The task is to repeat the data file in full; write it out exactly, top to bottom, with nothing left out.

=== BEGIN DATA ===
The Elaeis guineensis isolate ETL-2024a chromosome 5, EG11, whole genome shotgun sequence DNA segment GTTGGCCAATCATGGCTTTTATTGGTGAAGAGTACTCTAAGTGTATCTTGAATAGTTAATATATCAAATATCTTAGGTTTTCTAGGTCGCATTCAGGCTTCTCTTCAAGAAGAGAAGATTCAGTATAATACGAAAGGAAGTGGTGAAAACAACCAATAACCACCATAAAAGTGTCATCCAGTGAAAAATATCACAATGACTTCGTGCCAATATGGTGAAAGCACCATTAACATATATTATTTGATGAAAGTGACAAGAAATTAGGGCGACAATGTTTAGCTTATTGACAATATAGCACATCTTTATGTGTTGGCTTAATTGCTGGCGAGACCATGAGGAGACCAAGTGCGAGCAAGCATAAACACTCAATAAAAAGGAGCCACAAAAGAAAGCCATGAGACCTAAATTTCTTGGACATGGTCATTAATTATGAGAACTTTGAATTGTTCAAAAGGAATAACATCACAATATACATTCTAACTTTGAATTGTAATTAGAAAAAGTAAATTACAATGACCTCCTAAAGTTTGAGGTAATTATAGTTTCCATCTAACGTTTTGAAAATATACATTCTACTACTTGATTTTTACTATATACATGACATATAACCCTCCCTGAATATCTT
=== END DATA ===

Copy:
The Elaeis guineensis isolate ETL-2024a chromosome 5, EG11, whole genome shotgun sequence DNA segment GTTGGCCAATCATGGCTTTTATTGGTGAAGAGTACTCTAAGTGTATCTTGAATAGTTAATATATCAAATATCTTAGGTTTTCTAGGTCGCATTCAGGCTTCTCTTCAAGAAGAGAAGATTCAGTATAATACGAAAGGAAGTGGTGAAAACAACCAATAACCACCATAAAAGTGTCATCCAGTGAAAAATATCACAATGACTTCGTGCCAATATGGTGAAAGCACCATTAACATATATTATTTGATGAAAGTGACAAGAAATTAGGGCGACAATGTTTAGCTTATTGACAATATAGCACATCTTTATGTGTTGGCTTAATTGCTGGCGAGACCATGAGGAGACCAAGTGCGAGCAAGCATAAACACTCAATAAAAAGGAGCCACAAAAGAAAGCCATGAGACCTAAATTTCTTGGACATGGTCATTAATTATGAGAACTTTGAATTGTTCAAAAGGAATAACATCACAATATACATTCTAACTTTGAATTGTAATTAGAAAAAGTAAATTACAATGACCTCCTAAAGTTTGAGGTAATTATAGTTTCCATCTAACGTTTTGAAAATATACATTCTACTACTTGATTTTTACTATATACATGACATATAACCCTCCCTGAATATCTT